Being a rogue-lite, the game is played via runs where you try to progress as far as you can before dying. You build up experience each run, which you can use to purchase upgrades and skills that will help you progress further in the next run. Within the stages, you can find villagers who were also transported into the mysterious realm you are in and, if you find them, they will begin to populate the starter village and unlock new abilities and shops that you can utilize at the start of each run. The game has an awesome look that is pixel art but done in an extremely unique way that almost feels like a full-color version of old VGA/CGA graphics and the music is also suitably thumping and driving to keep the action moving. Ninja or Die is definitely a challenge to get the hang of but if you are up for it and enjoy rogue-lites, you can check it out now on Steam.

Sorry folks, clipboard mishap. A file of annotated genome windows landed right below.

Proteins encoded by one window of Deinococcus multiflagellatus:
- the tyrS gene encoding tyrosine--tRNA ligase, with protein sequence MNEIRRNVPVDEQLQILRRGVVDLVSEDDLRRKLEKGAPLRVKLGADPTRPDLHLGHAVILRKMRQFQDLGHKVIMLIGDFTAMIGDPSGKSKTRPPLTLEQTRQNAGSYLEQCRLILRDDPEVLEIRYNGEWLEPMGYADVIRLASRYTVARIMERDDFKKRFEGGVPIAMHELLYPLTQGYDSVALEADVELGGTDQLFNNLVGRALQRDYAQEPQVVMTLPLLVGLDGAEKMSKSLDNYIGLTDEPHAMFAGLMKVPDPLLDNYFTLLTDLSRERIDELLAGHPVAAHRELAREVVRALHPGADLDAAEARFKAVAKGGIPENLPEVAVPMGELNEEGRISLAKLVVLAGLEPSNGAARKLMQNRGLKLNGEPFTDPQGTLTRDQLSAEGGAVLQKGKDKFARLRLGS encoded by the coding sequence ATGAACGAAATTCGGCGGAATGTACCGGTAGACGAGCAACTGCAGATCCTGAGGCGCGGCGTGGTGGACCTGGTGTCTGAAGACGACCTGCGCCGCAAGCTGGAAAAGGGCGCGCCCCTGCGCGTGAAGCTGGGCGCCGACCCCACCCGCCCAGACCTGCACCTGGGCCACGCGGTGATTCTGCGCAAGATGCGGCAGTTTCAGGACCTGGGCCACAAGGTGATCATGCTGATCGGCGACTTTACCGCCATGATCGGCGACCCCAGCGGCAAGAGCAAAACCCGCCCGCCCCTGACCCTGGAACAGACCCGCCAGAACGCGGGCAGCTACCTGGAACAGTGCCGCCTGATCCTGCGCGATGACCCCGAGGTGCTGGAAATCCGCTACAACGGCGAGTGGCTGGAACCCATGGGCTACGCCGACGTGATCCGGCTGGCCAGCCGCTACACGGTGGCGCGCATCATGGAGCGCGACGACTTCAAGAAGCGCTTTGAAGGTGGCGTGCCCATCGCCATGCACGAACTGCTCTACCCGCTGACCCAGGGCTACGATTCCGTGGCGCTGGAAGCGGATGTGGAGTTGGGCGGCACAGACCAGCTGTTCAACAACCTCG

Arcadian Atlas (Chris): Two soldiers serving in a fractured kingdom are torn between duty and honor in Arcadian Atlas. Developed by Twin Otter Studios and published by Serenity Forge, Arcadian Atlas is a 2D tactical isometric RPG inspired by Final Fantasy Tactics. The story follows Vashti and Desmond, two star-crossed lovers and soldiers in the Arcadia kingdom. Their king falls ill, leaving their new Queen to rise to power. Queen Venezia begins to secure her position by declaring Princess Lucretia and her sister Princess Annalise as illegitimate heirs, stirring up conflicts across the land. Vashti and Desmond are ordered by the Queen to escort Princess Annalise to a nunnery. However, an encounter with the rebellious Princess Lucretia leads to strife in Vashti and Desmond’s bond. Alliances will be forged and friends will turn into enemies when people fight for what matters most.